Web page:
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Duck Egg Yolk Pasta With Pesto

4 May 2011 2 Comments

Through a happy set of circumstances, all the ingredients for a top meal came together the other day.

First, Megan made another batch of meringues for the Jamberoo Community Growers meeting on Sunday. This uses egg whites, and she uses duck eggs when we have them – it makes the meringues hold their shape better, without cracking and collapsing. Duck egg whites are especially good for pavlovas too!

So I had a bunch of duck egg yolks.

Then at the JCG meeting, our friend Cathy brought along a heap of basil for the swap table. We’re “between harvests” of basil at the moment, so that was very fortuitous.

The pasta is dead simple to make. I use a recipe I saw on a Jamie Oliver show – it’s just one whole egg and 100g of “type 00” flour per person. Type 00 is a finely-ground flour especially for pasta making. When I have leftover yolks, I use three of them instead of one whole egg. It makes for a richer, creamier pasta with a lovely golden colour to it.

You just mix the egg and flour together until you get a ball of dough. Knead it a bit until it’s silky and a bit stretchy, then wrap it in plastic wrap and sit it in the fridge for an hour to rest. Then take it out, knead it a little more, and start passing it through a pasta machine.

Mine is a simple manually-cranked pasta machine. It works great. Break the dough into small batches (I would break a 2-egg/200g dough mix into 4 pieces), flour it up so it’s not sticky, and pass it through on the widest roller setting a few times. Then pass the dough through once at each thickness, dialling it down to about the 2nd or 3rd last setting. I find it doesn’t come out very well if you go all the way to the thinnest setting. Keep flouring to keep the dough manageable.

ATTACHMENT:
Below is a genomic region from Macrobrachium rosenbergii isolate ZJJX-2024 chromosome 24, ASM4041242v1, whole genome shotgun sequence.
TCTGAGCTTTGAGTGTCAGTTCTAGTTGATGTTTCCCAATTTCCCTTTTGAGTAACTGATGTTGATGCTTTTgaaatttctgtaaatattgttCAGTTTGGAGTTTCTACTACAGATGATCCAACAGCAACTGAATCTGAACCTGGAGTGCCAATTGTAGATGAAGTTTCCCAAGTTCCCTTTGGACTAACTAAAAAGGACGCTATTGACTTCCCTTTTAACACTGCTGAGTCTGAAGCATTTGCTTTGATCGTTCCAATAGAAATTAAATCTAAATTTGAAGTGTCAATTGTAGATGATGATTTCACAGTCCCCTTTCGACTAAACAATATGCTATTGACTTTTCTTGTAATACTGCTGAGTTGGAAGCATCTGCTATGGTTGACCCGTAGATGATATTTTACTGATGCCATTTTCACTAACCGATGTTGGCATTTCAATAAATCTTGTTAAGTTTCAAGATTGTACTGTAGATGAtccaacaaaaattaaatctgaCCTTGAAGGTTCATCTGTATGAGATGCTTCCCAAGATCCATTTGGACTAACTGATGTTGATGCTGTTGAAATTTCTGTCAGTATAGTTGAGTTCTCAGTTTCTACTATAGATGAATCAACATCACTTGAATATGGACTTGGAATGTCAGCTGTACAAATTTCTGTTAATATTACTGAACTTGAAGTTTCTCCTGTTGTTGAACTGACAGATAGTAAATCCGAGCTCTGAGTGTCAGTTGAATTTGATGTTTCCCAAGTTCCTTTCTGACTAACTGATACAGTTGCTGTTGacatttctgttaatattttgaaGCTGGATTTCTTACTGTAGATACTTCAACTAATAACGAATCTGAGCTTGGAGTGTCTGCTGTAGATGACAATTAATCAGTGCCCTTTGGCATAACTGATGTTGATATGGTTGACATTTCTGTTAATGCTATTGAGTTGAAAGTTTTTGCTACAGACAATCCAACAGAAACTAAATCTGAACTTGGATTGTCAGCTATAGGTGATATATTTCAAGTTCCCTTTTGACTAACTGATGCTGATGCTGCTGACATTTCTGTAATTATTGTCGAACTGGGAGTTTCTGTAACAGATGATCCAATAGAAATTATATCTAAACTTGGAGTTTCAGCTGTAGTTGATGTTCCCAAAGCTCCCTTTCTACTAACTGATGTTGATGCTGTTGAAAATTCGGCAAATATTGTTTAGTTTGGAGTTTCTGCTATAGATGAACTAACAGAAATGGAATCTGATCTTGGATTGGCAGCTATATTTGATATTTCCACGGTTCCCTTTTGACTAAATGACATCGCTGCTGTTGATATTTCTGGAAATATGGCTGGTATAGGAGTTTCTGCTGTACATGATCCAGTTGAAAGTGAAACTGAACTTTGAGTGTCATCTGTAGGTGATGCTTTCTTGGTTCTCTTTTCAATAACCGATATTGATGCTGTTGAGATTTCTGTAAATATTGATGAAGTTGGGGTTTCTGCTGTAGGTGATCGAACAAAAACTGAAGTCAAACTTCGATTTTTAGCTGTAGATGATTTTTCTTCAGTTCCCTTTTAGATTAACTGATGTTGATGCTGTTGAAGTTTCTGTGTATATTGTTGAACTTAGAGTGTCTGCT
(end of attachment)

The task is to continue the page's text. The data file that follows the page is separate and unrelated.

Finally, pass the sheet of dough through the spaghetti/fettucine cutter. If your machine doesn’t have one of these, just flour up the sheet of dough, roll it up lengthwise, and cut it into thin sections so it unrolls into fettucine strips. I find it helps to toss the pasta in more flour at this stage so it doesn’t stick together while it waits for you to roll the other batches out.

Pesto sauce is also dead easy. Before you start, though, put a big pot of salted water on the stove to boil. You’ll need this to cook the pasta shortly.

Throw a heap of basil into a blender with some olive oil, garlic cloves and pine nuts, and whizz away. You can substitute parsley or other green leafy herbs for basil, and things like macadamias, bunyas, pecans, walnuts, cashews, etc for pine nuts. Just go with what you have! Then throw in some grated parmesan cheese (proper stuff, not the stuff that comes in a yellow can!).

If you want the pesto to taste and look really special, chop it by hand instead of blending it. Or smash it in a mortar and pestle. It’ll look a bit more rustic, with a nicer texture, and there will be more definition between the ingredients. It’s worth a go if you have the time.

By now the water should be boiling. Drop the pasta in, and boil it for about a minute or so. It really doesn’t need long. It helps to have lots of water, so it stays hot when the pasta goes in.

Drain the pasta, put it in a big serving bowl, and stir the pesto through it. Serve with a bit more shaved or grated parmesan on top, and maybe even some more pine nuts for decoration.



  • Gavin said:

    Hi Darren,

    I love making both fresh pasta and pesto. There is nothing quite like the real deal to get your tastebuds tingling! Great work.


  • Darren (author) said:

    @Gavin: There are a lot of recipes like these that are quick and easy – it’s definitely a better option than takeaway food! Out of interest, do you use the same method for the pasta? I’ve spoken with lots of people that do it all different ways, but I’ve just stuck with what works for me.